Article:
Vicki Gabriner Oral History Excerpt, Challenges
JR: What were the greatest challenges for you in doing this kind of work?
VG: (laughter) You know, I hesitate because there was such – I was so impelled and compelled to do this work. The drive was so strong and it was a drive that came from inside of me. It wasn’t like someone said, “Oh, you should do this.” It wasn’t about Bob saying, “Oh, we have to do this,” and being man ahead about it. That is in some ways so different from how I feel about almost anything today that in a way on some level there was nothing difficult about it. Because I felt held in some way in a national – and around civil rights stuff in sort of a national energy, a national movement of which I felt part, which just made all the work in every difficult moment possible.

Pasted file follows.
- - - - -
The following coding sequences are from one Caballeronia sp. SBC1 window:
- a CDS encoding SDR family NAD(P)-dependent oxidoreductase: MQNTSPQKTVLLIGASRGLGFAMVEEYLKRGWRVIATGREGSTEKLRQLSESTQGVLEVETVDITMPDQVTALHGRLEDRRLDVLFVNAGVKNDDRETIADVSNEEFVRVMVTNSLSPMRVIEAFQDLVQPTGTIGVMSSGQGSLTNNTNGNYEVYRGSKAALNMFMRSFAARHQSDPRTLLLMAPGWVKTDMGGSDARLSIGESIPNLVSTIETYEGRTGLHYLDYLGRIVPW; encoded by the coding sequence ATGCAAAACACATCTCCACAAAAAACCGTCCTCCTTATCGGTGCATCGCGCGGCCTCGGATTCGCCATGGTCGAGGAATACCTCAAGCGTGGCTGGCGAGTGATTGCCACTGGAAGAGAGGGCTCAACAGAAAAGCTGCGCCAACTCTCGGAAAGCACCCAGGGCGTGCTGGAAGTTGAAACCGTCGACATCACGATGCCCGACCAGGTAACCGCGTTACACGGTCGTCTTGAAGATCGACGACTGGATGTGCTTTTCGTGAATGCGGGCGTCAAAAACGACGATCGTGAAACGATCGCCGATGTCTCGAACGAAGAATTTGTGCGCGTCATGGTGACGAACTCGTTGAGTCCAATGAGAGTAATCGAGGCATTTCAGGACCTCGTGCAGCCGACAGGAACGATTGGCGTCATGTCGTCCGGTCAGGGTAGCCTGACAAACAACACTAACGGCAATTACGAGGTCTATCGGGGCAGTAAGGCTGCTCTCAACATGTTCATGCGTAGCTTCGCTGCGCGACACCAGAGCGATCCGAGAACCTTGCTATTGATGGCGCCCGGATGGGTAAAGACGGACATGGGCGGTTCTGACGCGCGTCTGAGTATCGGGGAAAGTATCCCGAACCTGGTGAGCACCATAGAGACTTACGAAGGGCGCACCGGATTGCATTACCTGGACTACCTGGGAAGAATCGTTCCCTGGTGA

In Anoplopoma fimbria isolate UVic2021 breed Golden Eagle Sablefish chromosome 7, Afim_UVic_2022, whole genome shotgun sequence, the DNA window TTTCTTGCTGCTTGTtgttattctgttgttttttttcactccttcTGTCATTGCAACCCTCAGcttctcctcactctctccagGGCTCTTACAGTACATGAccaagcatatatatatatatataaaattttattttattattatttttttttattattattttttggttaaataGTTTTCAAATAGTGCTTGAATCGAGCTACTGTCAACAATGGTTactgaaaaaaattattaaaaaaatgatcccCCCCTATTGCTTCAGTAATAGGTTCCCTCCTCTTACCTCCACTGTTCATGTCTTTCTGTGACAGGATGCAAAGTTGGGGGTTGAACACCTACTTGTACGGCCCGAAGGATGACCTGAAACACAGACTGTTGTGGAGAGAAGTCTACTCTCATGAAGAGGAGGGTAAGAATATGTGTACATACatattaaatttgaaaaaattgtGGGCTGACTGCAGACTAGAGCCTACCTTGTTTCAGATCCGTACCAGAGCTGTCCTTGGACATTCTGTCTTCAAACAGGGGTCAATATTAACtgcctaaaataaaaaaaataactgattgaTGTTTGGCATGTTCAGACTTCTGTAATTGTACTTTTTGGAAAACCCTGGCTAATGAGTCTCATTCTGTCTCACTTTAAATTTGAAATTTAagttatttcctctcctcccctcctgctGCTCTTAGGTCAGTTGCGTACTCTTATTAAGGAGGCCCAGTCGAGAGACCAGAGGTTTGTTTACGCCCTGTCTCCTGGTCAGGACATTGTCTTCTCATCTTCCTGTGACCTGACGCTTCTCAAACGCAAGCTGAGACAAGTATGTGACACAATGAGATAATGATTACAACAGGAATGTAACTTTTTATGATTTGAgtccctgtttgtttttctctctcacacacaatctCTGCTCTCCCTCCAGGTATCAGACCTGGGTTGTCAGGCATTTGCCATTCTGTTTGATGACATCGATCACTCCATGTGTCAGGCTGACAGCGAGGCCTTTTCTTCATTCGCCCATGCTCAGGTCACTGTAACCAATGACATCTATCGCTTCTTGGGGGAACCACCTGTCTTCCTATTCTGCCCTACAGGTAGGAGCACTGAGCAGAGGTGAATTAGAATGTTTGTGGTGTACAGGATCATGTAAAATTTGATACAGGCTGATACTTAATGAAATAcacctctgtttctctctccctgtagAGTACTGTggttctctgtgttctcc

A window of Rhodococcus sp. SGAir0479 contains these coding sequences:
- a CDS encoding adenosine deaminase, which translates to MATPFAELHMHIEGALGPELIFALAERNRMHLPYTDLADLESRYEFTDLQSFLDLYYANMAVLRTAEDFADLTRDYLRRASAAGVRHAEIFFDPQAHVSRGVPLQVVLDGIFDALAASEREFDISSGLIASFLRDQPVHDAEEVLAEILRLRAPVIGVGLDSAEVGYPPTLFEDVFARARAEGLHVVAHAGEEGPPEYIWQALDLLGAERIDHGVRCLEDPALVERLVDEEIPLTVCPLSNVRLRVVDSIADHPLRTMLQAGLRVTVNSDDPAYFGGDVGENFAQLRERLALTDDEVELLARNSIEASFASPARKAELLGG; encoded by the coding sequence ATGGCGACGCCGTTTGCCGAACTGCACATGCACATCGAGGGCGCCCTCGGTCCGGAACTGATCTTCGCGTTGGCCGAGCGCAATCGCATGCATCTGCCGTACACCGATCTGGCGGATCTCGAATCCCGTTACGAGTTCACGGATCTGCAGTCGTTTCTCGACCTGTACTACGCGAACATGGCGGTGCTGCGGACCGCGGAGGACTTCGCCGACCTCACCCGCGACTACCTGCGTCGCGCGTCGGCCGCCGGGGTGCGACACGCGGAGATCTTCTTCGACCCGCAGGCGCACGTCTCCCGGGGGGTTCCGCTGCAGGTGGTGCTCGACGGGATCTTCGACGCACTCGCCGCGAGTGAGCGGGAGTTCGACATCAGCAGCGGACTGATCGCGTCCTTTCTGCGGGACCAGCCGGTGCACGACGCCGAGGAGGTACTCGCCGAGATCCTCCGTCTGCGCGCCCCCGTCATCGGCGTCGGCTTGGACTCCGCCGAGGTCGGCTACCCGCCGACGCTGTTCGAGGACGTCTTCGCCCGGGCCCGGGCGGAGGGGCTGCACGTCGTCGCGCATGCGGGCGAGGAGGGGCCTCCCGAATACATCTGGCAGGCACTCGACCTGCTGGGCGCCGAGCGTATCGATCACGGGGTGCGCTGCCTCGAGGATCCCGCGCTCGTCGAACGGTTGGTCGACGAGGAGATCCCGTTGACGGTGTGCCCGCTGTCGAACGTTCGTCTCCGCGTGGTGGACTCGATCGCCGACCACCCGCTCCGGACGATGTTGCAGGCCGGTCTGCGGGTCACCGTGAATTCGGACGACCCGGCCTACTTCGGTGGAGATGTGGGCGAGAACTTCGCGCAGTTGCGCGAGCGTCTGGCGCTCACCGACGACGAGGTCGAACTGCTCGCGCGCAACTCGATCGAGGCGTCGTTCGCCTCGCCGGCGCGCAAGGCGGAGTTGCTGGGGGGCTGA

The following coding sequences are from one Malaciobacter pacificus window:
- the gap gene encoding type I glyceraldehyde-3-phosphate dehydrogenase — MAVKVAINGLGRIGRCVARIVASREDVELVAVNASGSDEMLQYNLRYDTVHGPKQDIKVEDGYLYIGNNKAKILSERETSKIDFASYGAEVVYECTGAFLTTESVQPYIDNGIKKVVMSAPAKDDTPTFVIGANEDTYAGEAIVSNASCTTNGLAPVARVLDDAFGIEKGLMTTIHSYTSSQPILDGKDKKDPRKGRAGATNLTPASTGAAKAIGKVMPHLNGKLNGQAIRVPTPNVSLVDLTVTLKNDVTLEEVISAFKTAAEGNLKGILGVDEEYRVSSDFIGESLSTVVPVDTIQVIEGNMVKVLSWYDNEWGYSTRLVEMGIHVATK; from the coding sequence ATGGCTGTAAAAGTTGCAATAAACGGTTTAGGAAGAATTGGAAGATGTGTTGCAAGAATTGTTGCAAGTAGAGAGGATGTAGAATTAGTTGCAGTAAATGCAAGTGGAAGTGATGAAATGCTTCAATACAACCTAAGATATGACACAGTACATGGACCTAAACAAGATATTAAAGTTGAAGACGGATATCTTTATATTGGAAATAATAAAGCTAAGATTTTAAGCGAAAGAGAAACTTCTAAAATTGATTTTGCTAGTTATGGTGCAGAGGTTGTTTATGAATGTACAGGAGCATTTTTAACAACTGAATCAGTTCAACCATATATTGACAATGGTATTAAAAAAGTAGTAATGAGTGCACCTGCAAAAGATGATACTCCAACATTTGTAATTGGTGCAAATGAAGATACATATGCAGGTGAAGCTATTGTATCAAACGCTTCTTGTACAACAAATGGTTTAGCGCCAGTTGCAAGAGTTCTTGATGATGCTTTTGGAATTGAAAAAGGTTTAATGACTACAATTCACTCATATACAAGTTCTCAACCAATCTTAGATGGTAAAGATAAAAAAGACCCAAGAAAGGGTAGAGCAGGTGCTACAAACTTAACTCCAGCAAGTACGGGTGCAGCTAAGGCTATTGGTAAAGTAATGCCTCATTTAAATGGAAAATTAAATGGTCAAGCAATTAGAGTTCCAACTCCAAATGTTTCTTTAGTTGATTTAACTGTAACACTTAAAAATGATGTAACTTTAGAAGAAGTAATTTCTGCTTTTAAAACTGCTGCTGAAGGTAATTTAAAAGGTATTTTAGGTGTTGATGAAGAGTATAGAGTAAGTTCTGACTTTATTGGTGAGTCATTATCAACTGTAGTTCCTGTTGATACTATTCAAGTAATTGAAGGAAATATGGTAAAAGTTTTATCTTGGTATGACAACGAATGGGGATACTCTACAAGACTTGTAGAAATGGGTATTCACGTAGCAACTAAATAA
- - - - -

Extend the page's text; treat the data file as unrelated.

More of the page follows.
And I don’t think I’m romanticizing it as I look back on it. I remember there were just the most extraordinary moments in that work. I remember times being at a mass meeting inside a church and singing “We Shall Overcome” and knowing that there were white people outside in their cars, in their trucks, probably with guns, and feeling as though the roof were just going to lift off the church because the energy of the people with whom we were working was so intense. You know, the struggle – they were so involved in the struggle that it was palpable. It was palpable…
Vicki Gabriner discusses the challenges of doing Civil Rights work in her oral history interview with Judith Rosenbaum from July 20, 2000.